Saturday, July 28, 2007

The Newest Old Education Dust-Up

Is Junie B. Jones good, clean fun that kids can laugh at and learn lessons from, or a bad example that could lead your child to talk like a kindergartener for life, and develop habits that, at a minimum, could lead to reform school, or at a maximum endanger their immortal soul?

The New York Times expends their considerable journalistic powers (in multiple pages, no less) to figure out where parents are drawing the line in the sand.

I will say that Junie B. is not a role model in her every behavior. She is a role model in that she learns from her mistakes. She is not shielded from the consequences of her actions. It opens up many opportunities for discussion with your children ("Do you think that was a good choice, or a bad choice?"). And it's really funny. The kids laugh out loud--a lot of times because they get that she is not behaving well.

My first experience with Junie B. was her very first book, "The Stupid, Smelly Bus." It was recommended by the librarian. In it, Junie B. is going to kindergarten for the first time and does not like riding the bus. At the end of the day, she decides to hide so she won't have to go on the bus. But--she has to do potty, REALLY bad. It's a potty emergency. What was it you're supposed to do in an emergency? Oh yeah, call 911. Of course, we got to explain that there are 911 emergencies and not-911 emergencies, and hiding from the bus and not being able to go potty is one of them. My daughter laughed herself silly. Sometimes, I have to admit, I've laughed myself silly.

Would I be happier with more heroic, role-model types of heroes? Yes, and we have some of those too. But in a lot of ways, Junie B. is a role model. If she's ready to do something--then it's going to be done. She is also very much of an independent thinker and actor.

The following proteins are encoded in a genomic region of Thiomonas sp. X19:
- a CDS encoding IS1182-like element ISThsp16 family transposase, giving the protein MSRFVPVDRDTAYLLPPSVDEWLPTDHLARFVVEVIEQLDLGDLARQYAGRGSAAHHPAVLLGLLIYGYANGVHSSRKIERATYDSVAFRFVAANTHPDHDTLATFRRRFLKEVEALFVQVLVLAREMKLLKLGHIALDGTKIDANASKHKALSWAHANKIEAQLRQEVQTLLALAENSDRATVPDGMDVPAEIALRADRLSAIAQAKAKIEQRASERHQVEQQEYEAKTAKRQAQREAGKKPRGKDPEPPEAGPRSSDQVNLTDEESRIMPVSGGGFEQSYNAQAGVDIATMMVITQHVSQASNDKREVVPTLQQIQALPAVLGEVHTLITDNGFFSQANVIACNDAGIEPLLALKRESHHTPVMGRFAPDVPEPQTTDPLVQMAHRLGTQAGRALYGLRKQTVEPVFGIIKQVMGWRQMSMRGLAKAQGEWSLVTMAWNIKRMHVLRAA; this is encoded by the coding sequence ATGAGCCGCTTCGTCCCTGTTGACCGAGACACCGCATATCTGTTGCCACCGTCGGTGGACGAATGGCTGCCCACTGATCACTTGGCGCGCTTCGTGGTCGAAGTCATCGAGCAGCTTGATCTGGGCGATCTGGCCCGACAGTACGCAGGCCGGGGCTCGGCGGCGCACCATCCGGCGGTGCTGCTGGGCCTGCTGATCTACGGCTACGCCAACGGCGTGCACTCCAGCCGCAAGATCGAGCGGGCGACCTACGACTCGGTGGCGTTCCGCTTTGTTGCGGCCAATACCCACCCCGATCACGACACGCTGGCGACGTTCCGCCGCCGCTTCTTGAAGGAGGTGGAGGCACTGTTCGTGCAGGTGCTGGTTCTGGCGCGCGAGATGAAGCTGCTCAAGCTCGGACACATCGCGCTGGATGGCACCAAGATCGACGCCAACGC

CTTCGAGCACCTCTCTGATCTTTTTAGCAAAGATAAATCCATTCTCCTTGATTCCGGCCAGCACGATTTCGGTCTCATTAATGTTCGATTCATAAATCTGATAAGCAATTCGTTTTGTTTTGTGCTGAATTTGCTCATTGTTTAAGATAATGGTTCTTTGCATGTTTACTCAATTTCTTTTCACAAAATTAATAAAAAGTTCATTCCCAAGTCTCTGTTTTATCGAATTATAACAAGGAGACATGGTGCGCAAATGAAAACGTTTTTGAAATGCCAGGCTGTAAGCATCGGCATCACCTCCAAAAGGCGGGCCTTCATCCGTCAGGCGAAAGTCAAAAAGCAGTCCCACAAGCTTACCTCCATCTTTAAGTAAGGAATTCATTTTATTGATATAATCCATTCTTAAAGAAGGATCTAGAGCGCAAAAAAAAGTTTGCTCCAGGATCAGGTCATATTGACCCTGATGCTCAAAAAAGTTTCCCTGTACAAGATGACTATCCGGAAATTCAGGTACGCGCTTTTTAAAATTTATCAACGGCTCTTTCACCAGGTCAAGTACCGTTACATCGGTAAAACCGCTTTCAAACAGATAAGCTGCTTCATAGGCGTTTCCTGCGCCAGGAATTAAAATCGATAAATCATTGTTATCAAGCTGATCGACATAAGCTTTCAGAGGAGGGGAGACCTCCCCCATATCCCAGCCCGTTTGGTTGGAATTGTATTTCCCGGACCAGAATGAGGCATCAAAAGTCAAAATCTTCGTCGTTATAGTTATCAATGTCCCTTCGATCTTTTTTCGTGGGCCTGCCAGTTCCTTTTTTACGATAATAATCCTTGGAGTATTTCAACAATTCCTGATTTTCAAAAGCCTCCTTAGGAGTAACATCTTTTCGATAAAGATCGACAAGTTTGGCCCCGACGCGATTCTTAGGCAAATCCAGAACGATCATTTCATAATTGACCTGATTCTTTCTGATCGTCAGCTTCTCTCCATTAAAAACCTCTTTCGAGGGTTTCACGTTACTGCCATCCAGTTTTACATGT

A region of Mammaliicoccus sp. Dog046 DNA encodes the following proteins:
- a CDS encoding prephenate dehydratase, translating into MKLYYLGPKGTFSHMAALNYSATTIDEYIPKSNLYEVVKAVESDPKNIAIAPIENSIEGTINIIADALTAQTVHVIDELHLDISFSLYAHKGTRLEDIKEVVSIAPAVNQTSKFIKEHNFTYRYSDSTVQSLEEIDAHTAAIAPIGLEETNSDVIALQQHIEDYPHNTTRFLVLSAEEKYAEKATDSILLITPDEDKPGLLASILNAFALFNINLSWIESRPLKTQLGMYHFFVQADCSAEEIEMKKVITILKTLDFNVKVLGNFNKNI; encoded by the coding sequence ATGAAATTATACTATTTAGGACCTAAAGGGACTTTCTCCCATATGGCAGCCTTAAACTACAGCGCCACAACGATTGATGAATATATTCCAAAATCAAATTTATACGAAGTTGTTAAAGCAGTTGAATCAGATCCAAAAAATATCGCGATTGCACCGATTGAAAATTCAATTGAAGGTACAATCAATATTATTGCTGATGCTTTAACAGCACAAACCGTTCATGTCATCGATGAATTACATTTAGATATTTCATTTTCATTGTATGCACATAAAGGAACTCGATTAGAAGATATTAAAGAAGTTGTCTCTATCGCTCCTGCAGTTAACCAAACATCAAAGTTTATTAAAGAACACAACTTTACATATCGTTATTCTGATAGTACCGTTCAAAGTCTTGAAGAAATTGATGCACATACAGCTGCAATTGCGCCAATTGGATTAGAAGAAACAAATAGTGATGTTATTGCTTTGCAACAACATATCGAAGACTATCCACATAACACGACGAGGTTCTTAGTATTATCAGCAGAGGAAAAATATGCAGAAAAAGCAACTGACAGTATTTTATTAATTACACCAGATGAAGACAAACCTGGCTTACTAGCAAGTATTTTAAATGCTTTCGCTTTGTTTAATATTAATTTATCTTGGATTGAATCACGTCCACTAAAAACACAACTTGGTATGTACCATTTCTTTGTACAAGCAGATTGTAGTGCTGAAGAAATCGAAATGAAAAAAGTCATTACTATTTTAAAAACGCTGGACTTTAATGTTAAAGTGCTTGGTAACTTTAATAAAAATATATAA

So Junie B. Jones is a thumbs up in our house complete with some back-talk, bad grammar, poor choices, name-calling, and other questionable behavior. Like Eloise, it's an example of what-could-happen-if that also can help us discuss appropriateness with our kids.


concernedCTparent said...

You will find Junie B. Jones in our home library too. Along with Eloise (love her) and Wayside Stories. Don't you love it when they laugh out loud? You're so right about the great opportunities for discussion.

Want to read something really fun? Runny Babbit by Shel Silverstein is a FAVORITE right next all his other works of creative genius (Where the Sidewalk Ends, Who Wants a Cheap Rhinoceros etc.) Following the logic of those who rally against Junie B. Jones, we might fear our children might start talking backwards (runny babbit) or trying to sell their sister on the cheap (Where the Sidewalk Ends-Sister For Sale). How silly is that?

I'm with you. This is good, clean fun that makes me laugh out loud too!

Kim said...

Thanks for listing your other favorites.

Another poet (sometimes good for kids--other times really good for adults) is Ogden Nash. Some of his works on-line:

Ryan said...

I do 8 to 10 of the Junie B. books as read-alouds to my kids every year, and there's several places where I break out laughing before I can get the words out to the kids. It makes them perk up, because they know if it got Mr. Grant it must be something good.

Great post!

Kim said...

One of my kid's teachers used to do elementary teaching in Montessori before moving into the primary classroom. She just loved Junie B., and so did the kids. But she would have parents asking her not to read it because it was disrespectful. You should have heard the disdain when she said these were the same parents letting their kids watch Rugrats!

"Ms. Cornelius" said...

What IS this about some people wanting to ban Junie B. Jones?

If a character backtalking his/her parents was suddenly grounds for the entertainment death penalty, then half the Disney channel should be sent to the gallows for making parents seem like idiots. Now, THAT would probably upset me less.

Junie B. Jones books have puns, and I agree with you about her having to take responsibility for her actions.

Kim said...

When I watched some of the Disney shows with my older step-daughter (who was the age my oldest is now), I was amazed. People act stupid, teachers and parents are idiots, everyone is dressed like hip hop artists (too many accessories, how many new fads can you fit into one outfit), friends are mostly disrespectful to each other, and the language used was dumbed down. I decided the Disney channel was worse than regular primetime TV for my kids.